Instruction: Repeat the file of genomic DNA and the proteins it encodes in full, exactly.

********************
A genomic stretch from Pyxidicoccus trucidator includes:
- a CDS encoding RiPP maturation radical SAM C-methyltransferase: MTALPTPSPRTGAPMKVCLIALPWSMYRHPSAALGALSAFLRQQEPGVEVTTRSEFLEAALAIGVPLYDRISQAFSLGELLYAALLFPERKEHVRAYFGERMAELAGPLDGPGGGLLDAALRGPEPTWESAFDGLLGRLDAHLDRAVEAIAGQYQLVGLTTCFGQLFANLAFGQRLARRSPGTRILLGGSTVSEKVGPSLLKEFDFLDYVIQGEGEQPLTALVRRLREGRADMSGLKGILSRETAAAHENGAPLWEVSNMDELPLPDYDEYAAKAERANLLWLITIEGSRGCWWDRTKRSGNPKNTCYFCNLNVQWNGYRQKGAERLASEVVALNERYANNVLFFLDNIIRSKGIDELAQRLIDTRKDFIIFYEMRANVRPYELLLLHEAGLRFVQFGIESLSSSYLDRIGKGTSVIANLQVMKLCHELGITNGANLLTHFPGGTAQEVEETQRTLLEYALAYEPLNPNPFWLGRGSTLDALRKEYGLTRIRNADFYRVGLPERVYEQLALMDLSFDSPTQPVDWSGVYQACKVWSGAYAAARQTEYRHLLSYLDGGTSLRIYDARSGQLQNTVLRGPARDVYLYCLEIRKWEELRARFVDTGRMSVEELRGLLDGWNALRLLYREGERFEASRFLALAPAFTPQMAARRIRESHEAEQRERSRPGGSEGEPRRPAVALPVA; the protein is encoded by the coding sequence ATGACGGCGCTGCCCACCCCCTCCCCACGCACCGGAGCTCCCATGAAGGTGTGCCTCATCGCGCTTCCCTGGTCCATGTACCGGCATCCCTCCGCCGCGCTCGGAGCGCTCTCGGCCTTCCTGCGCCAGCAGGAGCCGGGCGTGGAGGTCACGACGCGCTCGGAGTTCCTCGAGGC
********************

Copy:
A genomic stretch from Pyxidicoccus trucidator includes:
- a CDS encoding RiPP maturation radical SAM C-methyltransferase: MTALPTPSPRTGAPMKVCLIALPWSMYRHPSAALGALSAFLRQQEPGVEVTTRSEFLEAALAIGVPLYDRISQAFSLGELLYAALLFPERKEHVRAYFGERMAELAGPLDGPGGGLLDAALRGPEPTWESAFDGLLGRLDAHLDRAVEAIAGQYQLVGLTTCFGQLFANLAFGQRLARRSPGTRILLGGSTVSEKVGPSLLKEFDFLDYVIQGEGEQPLTALVRRLREGRADMSGLKGILSRETAAAHENGAPLWEVSNMDELPLPDYDEYAAKAERANLLWLITIEGSRGCWWDRTKRSGNPKNTCYFCNLNVQWNGYRQKGAERLASEVVALNERYANNVLFFLDNIIRSKGIDELAQRLIDTRKDFIIFYEMRANVRPYELLLLHEAGLRFVQFGIESLSSSYLDRIGKGTSVIANLQVMKLCHELGITNGANLLTHFPGGTAQEVEETQRTLLEYALAYEPLNPNPFWLGRGSTLDALRKEYGLTRIRNADFYRVGLPERVYEQLALMDLSFDSPTQPVDWSGVYQACKVWSGAYAAARQTEYRHLLSYLDGGTSLRIYDARSGQLQNTVLRGPARDVYLYCLEIRKWEELRARFVDTGRMSVEELRGLLDGWNALRLLYREGERFEASRFLALAPAFTPQMAARRIRESHEAEQRERSRPGGSEGEPRRPAVALPVA; the protein is encoded by the coding sequence ATGACGGCGCTGCCCACCCCCTCCCCACGCACCGGAGCTCCCATGAAGGTGTGCCTCATCGCGCTTCCCTGGTCCATGTACCGGCATCCCTCCGCCGCGCTCGGAGCGCTCTCGGCCTTCCTGCGCCAGCAGGAGCCGGGCGTGGAGGTCACGACGCGCTCGGAGTTCCTCGAGGC